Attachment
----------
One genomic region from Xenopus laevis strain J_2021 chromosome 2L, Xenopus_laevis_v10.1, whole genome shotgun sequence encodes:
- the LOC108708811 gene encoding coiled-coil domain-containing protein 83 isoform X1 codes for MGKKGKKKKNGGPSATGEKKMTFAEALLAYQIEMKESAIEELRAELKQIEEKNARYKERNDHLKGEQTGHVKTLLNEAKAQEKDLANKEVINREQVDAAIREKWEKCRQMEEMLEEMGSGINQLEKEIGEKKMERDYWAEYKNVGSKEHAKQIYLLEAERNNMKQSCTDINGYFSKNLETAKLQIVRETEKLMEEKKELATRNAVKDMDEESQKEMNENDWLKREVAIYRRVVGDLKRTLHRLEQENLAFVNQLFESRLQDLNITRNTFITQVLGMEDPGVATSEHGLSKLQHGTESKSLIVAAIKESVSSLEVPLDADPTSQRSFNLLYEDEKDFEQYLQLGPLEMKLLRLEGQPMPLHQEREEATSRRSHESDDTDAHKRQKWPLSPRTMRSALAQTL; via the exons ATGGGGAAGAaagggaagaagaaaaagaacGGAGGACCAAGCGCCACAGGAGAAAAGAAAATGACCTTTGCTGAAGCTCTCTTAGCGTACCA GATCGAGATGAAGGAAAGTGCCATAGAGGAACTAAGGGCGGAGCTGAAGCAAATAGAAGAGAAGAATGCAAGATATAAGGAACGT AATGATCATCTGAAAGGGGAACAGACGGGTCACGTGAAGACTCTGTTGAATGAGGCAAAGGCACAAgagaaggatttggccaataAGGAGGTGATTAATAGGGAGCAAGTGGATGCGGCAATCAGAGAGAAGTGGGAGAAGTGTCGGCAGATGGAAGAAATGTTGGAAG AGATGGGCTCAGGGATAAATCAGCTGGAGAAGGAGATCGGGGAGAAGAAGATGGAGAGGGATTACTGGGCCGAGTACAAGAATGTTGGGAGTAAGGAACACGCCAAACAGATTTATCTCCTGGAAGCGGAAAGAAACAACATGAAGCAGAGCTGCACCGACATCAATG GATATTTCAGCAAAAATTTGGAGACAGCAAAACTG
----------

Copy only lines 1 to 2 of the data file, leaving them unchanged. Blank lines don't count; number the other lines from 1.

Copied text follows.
One genomic region from Xenopus laevis strain J_2021 chromosome 2L, Xenopus_laevis_v10.1, whole genome shotgun sequence encodes:
- the LOC108708811 gene encoding coiled-coil domain-containing protein 83 isoform X1 codes for MGKKGKKKKNGGPSATGEKKMTFAEALLAYQIEMKESAIEELRAELKQIEEKNARYKERNDHLKGEQTGHVKTLLNEAKAQEKDLANKEVINREQVDAAIREKWEKCRQMEEMLEEMGSGINQLEKEIGEKKMERDYWAEYKNVGSKEHAKQIYLLEAERNNMKQSCTDINGYFSKNLETAKLQIVRETEKLMEEKKELATRNAVKDMDEESQKEMNENDWLKREVAIYRRVVGDLKRTLHRLEQENLAFVNQLFESRLQDLNITRNTFITQVLGMEDPGVATSEHGLSKLQHGTESKSLIVAAIKESVSSLEVPLDADPTSQRSFNLLYEDEKDFEQYLQLGPLEMKLLRLEGQPMPLHQEREEATSRRSHESDDTDAHKRQKWPLSPRTMRSALAQTL; via the exons ATGGGGAAGAaagggaagaagaaaaagaacGGAGGACCAAGCGCCACAGGAGAAAAGAAAATGACCTTTGCTGAAGCTCTCTTAGCGTACCA GATCGAGATGAAGGAAAGTGCCATAGAGGAACTAAGGGCGGAGCTGAAGCAAATAGAAGAGAAGAATGCAAGATATAAGGAACGT AATGATCATCTGAAAGGGGAACAGACGGGTCACGTGAAGACTCTGTTGAATGAGGCAAAGGCACAAgagaaggatttggccaataAGGAGGTGATTAATAGGGAGCAAGTGGATGCGGCAATCAGAGAGAAGTGGGAGAAGTGTCGGCAGATGGAAGAAATGTTGGAAG AGATGGGCTCAGGGATAAATCAGCTGGAGAAGGAGATCGGGGAGAAGAAGATGGAGAGGGATTACTGGGCCGAGTACAAGAATGTTGGGAGTAAGGAACACGCCAAACAGATTTATCTCCTGGAAGCGGAAAGAAACAACATGAAGCAGAGCTGCACCGACATCAATG GATATTTCAGCAAAAATTTGGAGACAGCAAAACTG